C++.   The first	way is to simply compile a scanner generated by	reflex
       using a C++ compiler instead of a C compiler.  You should not encounter
       any  compilations  errors  (please report any you find to the email ad-
       dress given in the Author section below).  You can then use C++ code in
       your  rule  actions  instead  of	 C  code.  Note	that the default input
       source for your scanner remains yyin, and default echoing is still done
       to yyout.  Both of these	remain FILE * variables	and not	C++ streams.

       You  can	 also use reflex to generate a C++ scanner class, using	the -+
       option (or, equivalently, %option c++), which is	 automatically	speci-
       fied  if	 the  name of the reflex executable ends in a '+', such	as re-
       flex++.	When using this	option,	 reflex	 defaults  to  generating  the
       scanner to the file instead of	lex.yy.c.  The generated scan-
       ner includes the	header file reFlexLexer.h, which defines the interface
       to two C++ classes.

       The  first  class,  FlexLexer, provides an abstract base	class defining
       the general scanner class interface.  It	provides the following	member

       const char* YYText()
	      returns the text of the most recently matched token, the equiva-
	      lent of yytext.

       int YYLeng()
	      returns the length of  the  most	recently  matched  token,  the
	      equivalent of yyleng.

       int lineno() const
	      returns the current input	line number (see %option yylineno), or
	      1	if %option yylineno was	not used.

       void set_debug( int flag	)
	      sets the debugging flag for the scanner, equivalent to assigning
	      to yy_flex_debug (see the	Options	section	above).	 Note that you
	      must build the scanner using %option debug to include  debugging
	      information in it.

       int debug() const
	      returns the current setting of the debugging flag.

       Also provided are member	functions equivalent to	yy_switch_to_buffer(),
       yy_create_buffer() (though the first argument  is  an  istream*	object
       pointer	and  not  a FILE*), yy_flush_buffer(), yy_delete_buffer(), and
       yyrestart() (again, the first argument is a istream* object pointer).

       The second class	defined	in reFlexLexer.h is yyFlexLexer, which is  de-
       rived from FlexLexer.  It defines the following additional member func-

       yyFlexLexer( istream* arg_yyin =	0, ostream* arg_yyout =	0 )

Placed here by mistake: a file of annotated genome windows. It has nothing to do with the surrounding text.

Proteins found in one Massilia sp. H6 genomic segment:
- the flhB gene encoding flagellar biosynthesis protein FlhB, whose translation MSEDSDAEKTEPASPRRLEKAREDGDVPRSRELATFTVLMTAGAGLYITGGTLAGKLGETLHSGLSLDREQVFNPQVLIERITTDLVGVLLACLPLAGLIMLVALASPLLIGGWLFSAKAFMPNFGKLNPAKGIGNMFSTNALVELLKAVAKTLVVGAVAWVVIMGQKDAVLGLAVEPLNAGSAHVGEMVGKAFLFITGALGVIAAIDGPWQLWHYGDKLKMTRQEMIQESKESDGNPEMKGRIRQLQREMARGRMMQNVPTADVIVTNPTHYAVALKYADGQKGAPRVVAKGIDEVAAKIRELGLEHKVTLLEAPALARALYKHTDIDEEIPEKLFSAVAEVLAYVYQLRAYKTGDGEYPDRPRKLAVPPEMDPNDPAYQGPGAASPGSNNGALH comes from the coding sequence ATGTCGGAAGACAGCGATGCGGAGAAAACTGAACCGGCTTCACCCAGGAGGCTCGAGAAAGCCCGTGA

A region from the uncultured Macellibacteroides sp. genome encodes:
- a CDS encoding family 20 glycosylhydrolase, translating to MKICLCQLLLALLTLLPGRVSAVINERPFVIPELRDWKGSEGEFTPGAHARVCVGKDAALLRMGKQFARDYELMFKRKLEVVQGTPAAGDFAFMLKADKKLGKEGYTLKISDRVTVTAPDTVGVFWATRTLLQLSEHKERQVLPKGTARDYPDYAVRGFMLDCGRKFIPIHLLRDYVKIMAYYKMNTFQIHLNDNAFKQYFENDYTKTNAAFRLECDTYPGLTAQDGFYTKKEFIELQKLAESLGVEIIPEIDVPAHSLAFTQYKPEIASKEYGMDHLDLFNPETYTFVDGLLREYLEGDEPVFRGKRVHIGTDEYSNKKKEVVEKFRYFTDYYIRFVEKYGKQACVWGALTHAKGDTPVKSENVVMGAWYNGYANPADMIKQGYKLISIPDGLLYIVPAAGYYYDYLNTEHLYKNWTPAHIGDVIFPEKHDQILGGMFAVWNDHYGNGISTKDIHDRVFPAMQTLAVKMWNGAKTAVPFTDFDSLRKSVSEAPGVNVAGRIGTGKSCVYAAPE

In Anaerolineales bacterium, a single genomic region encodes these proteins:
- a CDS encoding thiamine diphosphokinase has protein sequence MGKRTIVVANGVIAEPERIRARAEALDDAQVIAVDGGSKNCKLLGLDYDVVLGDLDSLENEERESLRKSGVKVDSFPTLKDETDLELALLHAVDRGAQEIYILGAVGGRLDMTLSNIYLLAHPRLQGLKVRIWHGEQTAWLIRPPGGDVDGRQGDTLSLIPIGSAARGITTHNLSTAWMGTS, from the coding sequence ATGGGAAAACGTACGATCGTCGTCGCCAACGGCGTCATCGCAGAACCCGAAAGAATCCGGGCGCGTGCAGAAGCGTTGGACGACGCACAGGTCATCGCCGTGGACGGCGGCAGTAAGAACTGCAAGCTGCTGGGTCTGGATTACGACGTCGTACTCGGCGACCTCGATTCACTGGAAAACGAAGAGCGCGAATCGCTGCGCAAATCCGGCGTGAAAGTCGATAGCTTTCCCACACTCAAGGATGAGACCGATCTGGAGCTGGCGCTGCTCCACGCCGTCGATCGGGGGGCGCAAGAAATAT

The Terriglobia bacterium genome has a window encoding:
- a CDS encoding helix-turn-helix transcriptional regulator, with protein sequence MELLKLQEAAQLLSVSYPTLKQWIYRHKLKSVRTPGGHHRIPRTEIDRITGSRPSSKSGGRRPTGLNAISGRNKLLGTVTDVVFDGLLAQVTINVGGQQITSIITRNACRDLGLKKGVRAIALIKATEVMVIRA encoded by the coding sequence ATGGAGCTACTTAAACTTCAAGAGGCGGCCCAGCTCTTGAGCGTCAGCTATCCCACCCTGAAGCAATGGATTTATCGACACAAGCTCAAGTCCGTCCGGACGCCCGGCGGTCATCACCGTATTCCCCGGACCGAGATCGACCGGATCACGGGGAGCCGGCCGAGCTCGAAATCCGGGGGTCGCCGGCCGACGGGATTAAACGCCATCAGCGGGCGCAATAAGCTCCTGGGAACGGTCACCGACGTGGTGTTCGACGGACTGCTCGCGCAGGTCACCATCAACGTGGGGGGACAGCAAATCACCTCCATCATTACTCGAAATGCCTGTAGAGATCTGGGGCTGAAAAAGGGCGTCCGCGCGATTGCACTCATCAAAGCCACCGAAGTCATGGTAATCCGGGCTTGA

constructs a yyFlexLexer object using the	given streams for  in-
	      put  and	output.	  If not specified, the	streams	default	to cin
	      and cout,	respectively.

       virtual int yylex()
	      performs the same	role is	yylex()	does for ordinary reflex scan-
	      ners:  it	 scans	the  input  stream,  consuming tokens, until a
	      rule's action returns a value.  If you derive a subclass S  from
	      yyFlexLexer  and	want  to access	the member functions and vari-
	      ables of S inside	yylex(), then you  need	 to  use  %option  yy-
	      class="S"	 to inform reflex that you will	be using that subclass
	      instead of yyFlexLexer.  In this case,  rather  than  generating
	      yyFlexLexer::yylex(), reflex generates S::yylex()	(and also gen-
	      erates a dummy yyFlexLexer::yylex() that calls yyFlexLexer::Lex-
	      erError()	if called).

       virtual void switch_streams(istream* new_in = 0,
	      ostream*	new_out	= 0) reassigns yyin to new_in (if non-nil) and
	      yyout to new_out (ditto),	deleting the previous input buffer  if
	      yyin is reassigned.

       int yylex( istream* new_in, ostream* new_out = 0	)
	      first  switches  the  input  streams via switch_streams( new_in,
	      new_out )	and then returns the value of yylex().

       In addition, yyFlexLexer	defines	the following protected	virtual	 func-
       tions which you can redefine in derived classes to tailor the scanner:

       virtual int LexerInput( char* buf, int max_size )
	      reads  up	to max_size characters into buf	and returns the	number
	      of characters read.  To indicate end-of-input, return 0  charac-
	      ters.   Note  that  "interactive"	 scanners  (see	 the -B	and -I
	      flags) define the	macro YY_INTERACTIVE.  If  you	redefine  Lex-
	      erInput()	 and  need  to	take  different	 actions  depending on
	      whether or not the scanner might be scanning an interactive  in-
	      put  source,  you	 can  test  for	 the presence of this name via

       virtual void LexerOutput( const char* buf, int size )
	      writes out size characters from the  buffer  buf,	 which,	 while
	      NUL-terminated,  may  also contain "internal" NUL's if the scan-
	      ner's rules can match text with NUL's in them.

       virtual void LexerError(	const char* msg	)
	      reports a	fatal error message.   The  default  version  of  this
	      function writes the message to the stream	cerr and exits.

       Note  that  a  yyFlexLexer  object  contains its	entire scanning	state.
       Thus you	can use	such objects to	create reentrant  scanners.   You  can
       instantiate  multiple  instances	of the same yyFlexLexer	class, and you
       can also	combine	multiple C++ scanner classes together in the same pro-
       gram using the -P option	discussed above.

       Finally,	 note  that the	%array feature is not available	to C++ scanner
       classes;	you must use %pointer (the default).

       Here is an example of a simple C++ scanner:

	       // An example of	using the reflex C++ scanner class.

	   int mylineno	= 0;

	   string  \"[^\n"]+\"

	   ws	   [ \t]+

	   alpha   [A-Za-z]
	   dig	   [0-9]
	   name	   ({alpha}|{dig}|\$)({alpha}|{dig}|[_.\-/$])*
	   num1	   [-+]?{dig}+\.?([eE][-+]?{dig}+)?
	   num2	   [-+]?{dig}*\.{dig}+([eE][-+]?{dig}+)?
	   number  {num1}|{num2}


	   {ws}	   /* skip blanks and tabs */